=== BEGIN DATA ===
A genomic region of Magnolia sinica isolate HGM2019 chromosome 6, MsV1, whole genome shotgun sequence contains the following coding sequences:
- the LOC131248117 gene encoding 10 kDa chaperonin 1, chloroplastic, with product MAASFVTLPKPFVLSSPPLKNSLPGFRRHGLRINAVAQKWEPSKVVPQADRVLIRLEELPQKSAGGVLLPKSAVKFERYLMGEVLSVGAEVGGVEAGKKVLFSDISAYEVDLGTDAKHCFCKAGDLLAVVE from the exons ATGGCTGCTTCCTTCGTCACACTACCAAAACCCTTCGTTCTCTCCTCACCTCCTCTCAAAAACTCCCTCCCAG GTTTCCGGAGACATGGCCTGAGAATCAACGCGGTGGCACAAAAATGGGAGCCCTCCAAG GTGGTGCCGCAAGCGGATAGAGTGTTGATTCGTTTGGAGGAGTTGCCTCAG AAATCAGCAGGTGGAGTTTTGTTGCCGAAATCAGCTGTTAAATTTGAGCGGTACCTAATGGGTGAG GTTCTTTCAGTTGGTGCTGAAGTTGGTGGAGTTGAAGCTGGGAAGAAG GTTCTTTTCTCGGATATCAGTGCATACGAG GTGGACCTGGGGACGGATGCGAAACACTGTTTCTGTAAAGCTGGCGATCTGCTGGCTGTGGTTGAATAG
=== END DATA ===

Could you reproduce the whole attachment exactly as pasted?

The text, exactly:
A genomic region of Magnolia sinica isolate HGM2019 chromosome 6, MsV1, whole genome shotgun sequence contains the following coding sequences:
- the LOC131248117 gene encoding 10 kDa chaperonin 1, chloroplastic, with product MAASFVTLPKPFVLSSPPLKNSLPGFRRHGLRINAVAQKWEPSKVVPQADRVLIRLEELPQKSAGGVLLPKSAVKFERYLMGEVLSVGAEVGGVEAGKKVLFSDISAYEVDLGTDAKHCFCKAGDLLAVVE from the exons ATGGCTGCTTCCTTCGTCACACTACCAAAACCCTTCGTTCTCTCCTCACCTCCTCTCAAAAACTCCCTCCCAG GTTTCCGGAGACATGGCCTGAGAATCAACGCGGTGGCACAAAAATGGGAGCCCTCCAAG GTGGTGCCGCAAGCGGATAGAGTGTTGATTCGTTTGGAGGAGTTGCCTCAG AAATCAGCAGGTGGAGTTTTGTTGCCGAAATCAGCTGTTAAATTTGAGCGGTACCTAATGGGTGAG GTTCTTTCAGTTGGTGCTGAAGTTGGTGGAGTTGAAGCTGGGAAGAAG GTTCTTTTCTCGGATATCAGTGCATACGAG GTGGACCTGGGGACGGATGCGAAACACTGTTTCTGTAAAGCTGGCGATCTGCTGGCTGTGGTTGAATAG